by Rob Moll
It seems a lot to ask of someone to attend church every Sunday and then again during the week for a small group. People are busy. More and more kids’ activities are scheduled weeknights as well as across the whole weekend.
It can feel harsh to tell your 12-year-old son he can’t play little league because practices are Sunday morning and then to hurry and finish his homework on Wednesday night.
While some may think it’s not a big deal to miss church a couple of Sundays, these weekly gatherings have such a powerful affect on our Christian life that we can’t ignore either one—neither church nor small group.
Our beliefs and behaviors tend to follow those of the people we are most intimately connected to on a regular basis, and not so much our professed beliefs. So neglecting Sundays at church or small group on a weeknight can be an important step away from other Christian behaviors.
It is clear the frequency of church attendance shapes who we are, what we believe, and how we behave. Rodney Stark, the Baylor University sociologist of religion, writes about how faith shapes the communities we live in. In America’s Blessings, he reports on a number of ways that the frequency of church attendance affects our actions.
Stark writes that weekly attenders have a 14 percent chance of being divorced while sometime and never attenders are progressively more likely. The trends are the same for a host of factors: extramarital affairs, relationships with children, quality of mental health, volunteering, financial giving, and civic participation. All these qualities improve the more frequently you go to church.
Not only does church attendance play a significant role in our behaviors, small groups do as well. Compared to church attendees, small group attendees are 41 percent more likely to intentionally help other believers grow in their faith.
A Lifeway Research study found that you are 31 percent more likely to try putting your spiritual gifts to use serving God and others if you are part of a small group. Small groups help people feel closer to and trust God, understand the Bible, and be more loving in their relationships.
The fact is we don’t really behave according to our professed beliefs. We behave based on the expectations and activities of the people we surround ourselves with.
According to Pew Research, more than three quarters of Americans claim to be Christians, while about 37 percent claim regular church attendance. However, other studies show less than 20 percent of Americans can actually be found in church on a given Sunday. These facts matter.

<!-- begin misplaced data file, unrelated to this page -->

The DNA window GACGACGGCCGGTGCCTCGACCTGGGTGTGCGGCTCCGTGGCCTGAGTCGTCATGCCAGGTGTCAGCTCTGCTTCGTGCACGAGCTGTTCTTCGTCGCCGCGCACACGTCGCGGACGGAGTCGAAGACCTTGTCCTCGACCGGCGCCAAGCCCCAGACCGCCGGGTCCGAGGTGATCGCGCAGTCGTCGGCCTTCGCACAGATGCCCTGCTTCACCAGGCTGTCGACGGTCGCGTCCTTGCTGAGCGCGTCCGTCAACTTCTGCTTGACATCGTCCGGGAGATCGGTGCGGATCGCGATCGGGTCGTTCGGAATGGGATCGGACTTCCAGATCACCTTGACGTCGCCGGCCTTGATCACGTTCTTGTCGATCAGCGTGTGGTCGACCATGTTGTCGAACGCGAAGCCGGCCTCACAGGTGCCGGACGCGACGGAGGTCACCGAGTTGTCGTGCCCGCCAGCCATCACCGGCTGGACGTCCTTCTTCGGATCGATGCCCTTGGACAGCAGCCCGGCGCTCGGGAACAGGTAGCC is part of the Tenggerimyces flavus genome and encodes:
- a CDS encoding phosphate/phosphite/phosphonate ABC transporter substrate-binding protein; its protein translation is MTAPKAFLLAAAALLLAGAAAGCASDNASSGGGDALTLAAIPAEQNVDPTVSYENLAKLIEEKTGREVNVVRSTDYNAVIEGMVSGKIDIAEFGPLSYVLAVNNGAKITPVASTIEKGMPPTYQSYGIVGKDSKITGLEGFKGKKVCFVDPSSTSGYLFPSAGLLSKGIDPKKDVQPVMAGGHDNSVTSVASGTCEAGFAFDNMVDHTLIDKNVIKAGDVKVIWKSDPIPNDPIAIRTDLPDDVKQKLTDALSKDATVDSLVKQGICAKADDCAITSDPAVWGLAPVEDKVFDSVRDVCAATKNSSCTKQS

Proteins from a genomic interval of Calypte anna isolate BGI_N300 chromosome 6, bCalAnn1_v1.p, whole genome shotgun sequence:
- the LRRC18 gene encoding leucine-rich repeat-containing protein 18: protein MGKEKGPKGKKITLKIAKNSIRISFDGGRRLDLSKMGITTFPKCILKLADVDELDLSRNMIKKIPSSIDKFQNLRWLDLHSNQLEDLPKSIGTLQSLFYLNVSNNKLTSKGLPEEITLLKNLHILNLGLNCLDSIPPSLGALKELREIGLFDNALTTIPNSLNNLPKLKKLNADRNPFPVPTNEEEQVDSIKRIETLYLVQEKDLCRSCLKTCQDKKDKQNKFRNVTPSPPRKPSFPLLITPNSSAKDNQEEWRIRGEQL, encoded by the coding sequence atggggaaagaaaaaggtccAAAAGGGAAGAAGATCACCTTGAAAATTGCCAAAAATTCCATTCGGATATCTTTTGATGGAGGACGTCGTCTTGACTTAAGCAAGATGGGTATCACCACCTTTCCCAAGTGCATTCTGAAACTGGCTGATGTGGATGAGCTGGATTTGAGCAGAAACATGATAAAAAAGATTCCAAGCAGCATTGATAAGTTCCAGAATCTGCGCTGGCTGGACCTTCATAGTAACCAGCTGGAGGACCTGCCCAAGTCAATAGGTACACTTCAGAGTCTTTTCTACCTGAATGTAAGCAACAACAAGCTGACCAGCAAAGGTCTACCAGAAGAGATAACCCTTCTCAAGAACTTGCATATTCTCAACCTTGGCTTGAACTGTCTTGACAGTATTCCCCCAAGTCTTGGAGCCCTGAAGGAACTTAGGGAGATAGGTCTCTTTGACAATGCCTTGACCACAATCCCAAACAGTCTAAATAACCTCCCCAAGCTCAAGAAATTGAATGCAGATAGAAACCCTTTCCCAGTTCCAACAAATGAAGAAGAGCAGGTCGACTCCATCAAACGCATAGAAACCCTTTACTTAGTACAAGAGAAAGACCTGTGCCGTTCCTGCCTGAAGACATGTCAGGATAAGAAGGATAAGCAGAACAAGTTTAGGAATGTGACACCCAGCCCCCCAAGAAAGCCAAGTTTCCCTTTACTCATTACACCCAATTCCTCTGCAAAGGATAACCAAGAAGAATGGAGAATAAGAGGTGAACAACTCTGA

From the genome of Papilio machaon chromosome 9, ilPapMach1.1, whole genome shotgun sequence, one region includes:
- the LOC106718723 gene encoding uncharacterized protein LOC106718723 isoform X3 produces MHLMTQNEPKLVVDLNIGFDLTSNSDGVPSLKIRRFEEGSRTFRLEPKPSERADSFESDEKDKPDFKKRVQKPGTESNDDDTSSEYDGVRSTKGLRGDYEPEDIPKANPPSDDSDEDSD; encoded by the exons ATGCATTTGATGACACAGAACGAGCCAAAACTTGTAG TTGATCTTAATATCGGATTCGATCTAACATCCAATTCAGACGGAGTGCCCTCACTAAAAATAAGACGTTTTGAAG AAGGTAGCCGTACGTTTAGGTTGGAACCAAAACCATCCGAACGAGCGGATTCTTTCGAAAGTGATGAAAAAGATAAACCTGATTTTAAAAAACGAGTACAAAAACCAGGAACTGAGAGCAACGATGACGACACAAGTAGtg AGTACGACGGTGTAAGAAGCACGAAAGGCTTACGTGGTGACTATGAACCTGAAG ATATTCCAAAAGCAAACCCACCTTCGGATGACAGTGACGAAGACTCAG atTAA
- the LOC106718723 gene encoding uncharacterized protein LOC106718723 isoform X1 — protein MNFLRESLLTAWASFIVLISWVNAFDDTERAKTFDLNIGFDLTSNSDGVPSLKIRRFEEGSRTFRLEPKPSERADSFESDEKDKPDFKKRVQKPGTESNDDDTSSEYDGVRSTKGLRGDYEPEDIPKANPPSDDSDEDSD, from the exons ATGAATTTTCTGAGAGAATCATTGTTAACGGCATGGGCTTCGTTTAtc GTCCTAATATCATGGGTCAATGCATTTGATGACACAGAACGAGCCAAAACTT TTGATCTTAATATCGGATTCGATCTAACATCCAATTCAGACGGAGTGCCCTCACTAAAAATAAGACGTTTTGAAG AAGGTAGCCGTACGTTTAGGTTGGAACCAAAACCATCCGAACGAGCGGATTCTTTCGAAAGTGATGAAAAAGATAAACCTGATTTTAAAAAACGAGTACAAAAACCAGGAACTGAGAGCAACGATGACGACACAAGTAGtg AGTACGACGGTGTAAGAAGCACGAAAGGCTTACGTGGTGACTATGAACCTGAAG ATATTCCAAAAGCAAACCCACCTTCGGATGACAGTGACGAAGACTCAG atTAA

We are hardwired to be like the people we are with. In one interesting study cited in Connected: The Surprising Power of Our Social Networks and How They Shape Our Lives, by Nicholas A. Christakis and James H. Fowler, an economist looked at giving patterns of the people in a 75,000-employee corporation. On average staffers were in departments of about 19 people. Then the economist looked at giving patterns when people moved from department to department.
She found that when employees began working with people who were more generous, they themselves became more giving. For every $1 the new department gave over the old department, the person who transferred would start giving an extra $0.53. Beliefs about giving didn’t change even as employees’ actions did.
In Malcom Gladwell’s 2005 New Yorker profile of Rick Warren and Saddleback Church, “The Cellular Church,” he emphasizes the role of the church’s small groups. Outside, the church looks like a big organization, but “beneath the surface is a network of thousands of committed small groups.”
It is these small groups that make the church run; they provide people friendships in a region with high mobility and little human capital. And the small groups create incredibly motivated church attenders.
Warren says that one Sunday he asked for an extra gift—no capital campaign, no frills, no long-term planning. You just need to give some more, he said, and Saddleback collected an extra $60 million in cash and commitments that day.
Gladwell quotes Princeton sociologist Robert Wuthnow, who has studied Saddleback as well as Christian behaviors and attitudes more generally. “Small groups cultivate spirituality, but it is a particular kind of spirituality,” according to Wuthnow. “They provide ways of putting faith in practice. For the most part, their focus is on practical applications, not on abstract knowledge.” People are concerned to know how to live among each other.
Individual beliefs aren’t enough to prompt people to act on those beliefs. We often think what matters is how intensely we hold our beliefs. Do you believe enough to act? Research challenges that idea.
What matters isn’t so much the passion with which we believe. It’s whom we are connected to. “I was finding that if people say all the right things about being a believer,” Wuthnow tells Gladwell, “but aren’t involved in some kind of physical social setting that generates interaction, they are just not as likely to volunteer.”
All of this recalls the success of early Christians. Then, as increasingly so today, the social costs of getting together were high. But they “broke bread in their homes and ate together with glad and sincere hearts, praising God and enjoying the favor of all the people. And the Lord added to their number daily those who were being saved.” (Acts 2:46, 47).